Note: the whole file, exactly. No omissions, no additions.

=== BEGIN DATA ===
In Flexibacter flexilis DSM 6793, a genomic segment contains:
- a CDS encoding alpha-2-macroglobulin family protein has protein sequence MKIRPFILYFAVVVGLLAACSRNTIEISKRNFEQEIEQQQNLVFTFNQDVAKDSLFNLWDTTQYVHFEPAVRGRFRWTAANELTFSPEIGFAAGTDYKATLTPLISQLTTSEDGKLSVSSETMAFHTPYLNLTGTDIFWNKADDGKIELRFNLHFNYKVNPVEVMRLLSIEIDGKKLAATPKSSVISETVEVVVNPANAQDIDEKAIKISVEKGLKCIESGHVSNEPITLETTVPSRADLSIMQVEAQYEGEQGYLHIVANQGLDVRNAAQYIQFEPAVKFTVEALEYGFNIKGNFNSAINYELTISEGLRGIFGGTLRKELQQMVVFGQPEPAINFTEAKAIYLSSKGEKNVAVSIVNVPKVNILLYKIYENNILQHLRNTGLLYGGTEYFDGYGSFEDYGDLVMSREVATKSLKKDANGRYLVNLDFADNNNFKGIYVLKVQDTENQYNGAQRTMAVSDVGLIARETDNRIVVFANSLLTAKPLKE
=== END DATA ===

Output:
In Flexibacter flexilis DSM 6793, a genomic segment contains:
- a CDS encoding alpha-2-macroglobulin family protein has protein sequence MKIRPFILYFAVVVGLLAACSRNTIEISKRNFEQEIEQQQNLVFTFNQDVAKDSLFNLWDTTQYVHFEPAVRGRFRWTAANELTFSPEIGFAAGTDYKATLTPLISQLTTSEDGKLSVSSETMAFHTPYLNLTGTDIFWNKADDGKIELRFNLHFNYKVNPVEVMRLLSIEIDGKKLAATPKSSVISETVEVVVNPANAQDIDEKAIKISVEKGLKCIESGHVSNEPITLETTVPSRADLSIMQVEAQYEGEQGYLHIVANQGLDVRNAAQYIQFEPAVKFTVEALEYGFNIKGNFNSAINYELTISEGLRGIFGGTLRKELQQMVVFGQPEPAINFTEAKAIYLSSKGEKNVAVSIVNVPKVNILLYKIYENNILQHLRNTGLLYGGTEYFDGYGSFEDYGDLVMSREVATKSLKKDANGRYLVNLDFADNNNFKGIYVLKVQDTENQYNGAQRTMAVSDVGLIARETDNRIVVFANSLLTAKPLKE